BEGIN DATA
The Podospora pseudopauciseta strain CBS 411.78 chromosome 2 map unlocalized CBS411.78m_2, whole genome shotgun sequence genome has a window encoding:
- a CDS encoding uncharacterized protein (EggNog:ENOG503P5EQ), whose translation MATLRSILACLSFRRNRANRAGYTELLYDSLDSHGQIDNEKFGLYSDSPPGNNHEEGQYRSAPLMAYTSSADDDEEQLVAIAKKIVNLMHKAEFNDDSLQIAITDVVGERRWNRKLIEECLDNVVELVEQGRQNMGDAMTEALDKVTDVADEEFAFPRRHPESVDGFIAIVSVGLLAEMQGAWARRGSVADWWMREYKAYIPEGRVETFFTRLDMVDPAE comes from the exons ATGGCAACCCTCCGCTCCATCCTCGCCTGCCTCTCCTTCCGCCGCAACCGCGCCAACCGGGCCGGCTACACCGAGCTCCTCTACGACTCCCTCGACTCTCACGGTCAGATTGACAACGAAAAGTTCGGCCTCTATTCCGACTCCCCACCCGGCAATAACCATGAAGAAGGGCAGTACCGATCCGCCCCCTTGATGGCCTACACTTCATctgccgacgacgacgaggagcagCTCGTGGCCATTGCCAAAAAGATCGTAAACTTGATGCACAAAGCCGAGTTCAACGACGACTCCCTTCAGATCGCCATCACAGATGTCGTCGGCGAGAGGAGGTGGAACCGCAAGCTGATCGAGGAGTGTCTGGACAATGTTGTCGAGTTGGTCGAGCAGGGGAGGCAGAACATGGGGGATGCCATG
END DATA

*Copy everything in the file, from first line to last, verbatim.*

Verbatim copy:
The Podospora pseudopauciseta strain CBS 411.78 chromosome 2 map unlocalized CBS411.78m_2, whole genome shotgun sequence genome has a window encoding:
- a CDS encoding uncharacterized protein (EggNog:ENOG503P5EQ), whose translation MATLRSILACLSFRRNRANRAGYTELLYDSLDSHGQIDNEKFGLYSDSPPGNNHEEGQYRSAPLMAYTSSADDDEEQLVAIAKKIVNLMHKAEFNDDSLQIAITDVVGERRWNRKLIEECLDNVVELVEQGRQNMGDAMTEALDKVTDVADEEFAFPRRHPESVDGFIAIVSVGLLAEMQGAWARRGSVADWWMREYKAYIPEGRVETFFTRLDMVDPAE comes from the exons ATGGCAACCCTCCGCTCCATCCTCGCCTGCCTCTCCTTCCGCCGCAACCGCGCCAACCGGGCCGGCTACACCGAGCTCCTCTACGACTCCCTCGACTCTCACGGTCAGATTGACAACGAAAAGTTCGGCCTCTATTCCGACTCCCCACCCGGCAATAACCATGAAGAAGGGCAGTACCGATCCGCCCCCTTGATGGCCTACACTTCATctgccgacgacgacgaggagcagCTCGTGGCCATTGCCAAAAAGATCGTAAACTTGATGCACAAAGCCGAGTTCAACGACGACTCCCTTCAGATCGCCATCACAGATGTCGTCGGCGAGAGGAGGTGGAACCGCAAGCTGATCGAGGAGTGTCTGGACAATGTTGTCGAGTTGGTCGAGCAGGGGAGGCAGAACATGGGGGATGCCATG